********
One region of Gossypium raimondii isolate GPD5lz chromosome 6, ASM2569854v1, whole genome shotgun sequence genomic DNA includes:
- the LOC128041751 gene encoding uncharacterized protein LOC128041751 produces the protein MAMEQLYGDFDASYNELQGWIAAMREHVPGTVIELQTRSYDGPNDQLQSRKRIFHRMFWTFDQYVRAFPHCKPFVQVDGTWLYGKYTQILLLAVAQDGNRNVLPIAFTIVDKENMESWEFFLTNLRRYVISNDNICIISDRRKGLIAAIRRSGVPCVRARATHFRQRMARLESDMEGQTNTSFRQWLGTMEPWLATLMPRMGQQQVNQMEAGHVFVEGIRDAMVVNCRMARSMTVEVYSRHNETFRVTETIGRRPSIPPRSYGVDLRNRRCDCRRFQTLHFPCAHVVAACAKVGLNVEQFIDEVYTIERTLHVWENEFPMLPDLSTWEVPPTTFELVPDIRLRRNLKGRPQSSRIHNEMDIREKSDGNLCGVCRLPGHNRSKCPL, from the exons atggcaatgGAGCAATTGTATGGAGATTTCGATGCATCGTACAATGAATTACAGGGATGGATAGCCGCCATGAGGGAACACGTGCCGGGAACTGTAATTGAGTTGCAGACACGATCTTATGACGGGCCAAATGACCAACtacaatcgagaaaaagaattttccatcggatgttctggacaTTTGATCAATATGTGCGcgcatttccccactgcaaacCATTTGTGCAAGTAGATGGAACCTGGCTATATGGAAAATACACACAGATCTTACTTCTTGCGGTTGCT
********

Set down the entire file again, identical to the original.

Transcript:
One region of Gossypium raimondii isolate GPD5lz chromosome 6, ASM2569854v1, whole genome shotgun sequence genomic DNA includes:
- the LOC128041751 gene encoding uncharacterized protein LOC128041751 produces the protein MAMEQLYGDFDASYNELQGWIAAMREHVPGTVIELQTRSYDGPNDQLQSRKRIFHRMFWTFDQYVRAFPHCKPFVQVDGTWLYGKYTQILLLAVAQDGNRNVLPIAFTIVDKENMESWEFFLTNLRRYVISNDNICIISDRRKGLIAAIRRSGVPCVRARATHFRQRMARLESDMEGQTNTSFRQWLGTMEPWLATLMPRMGQQQVNQMEAGHVFVEGIRDAMVVNCRMARSMTVEVYSRHNETFRVTETIGRRPSIPPRSYGVDLRNRRCDCRRFQTLHFPCAHVVAACAKVGLNVEQFIDEVYTIERTLHVWENEFPMLPDLSTWEVPPTTFELVPDIRLRRNLKGRPQSSRIHNEMDIREKSDGNLCGVCRLPGHNRSKCPL, from the exons atggcaatgGAGCAATTGTATGGAGATTTCGATGCATCGTACAATGAATTACAGGGATGGATAGCCGCCATGAGGGAACACGTGCCGGGAACTGTAATTGAGTTGCAGACACGATCTTATGACGGGCCAAATGACCAACtacaatcgagaaaaagaattttccatcggatgttctggacaTTTGATCAATATGTGCGcgcatttccccactgcaaacCATTTGTGCAAGTAGATGGAACCTGGCTATATGGAAAATACACACAGATCTTACTTCTTGCGGTTGCT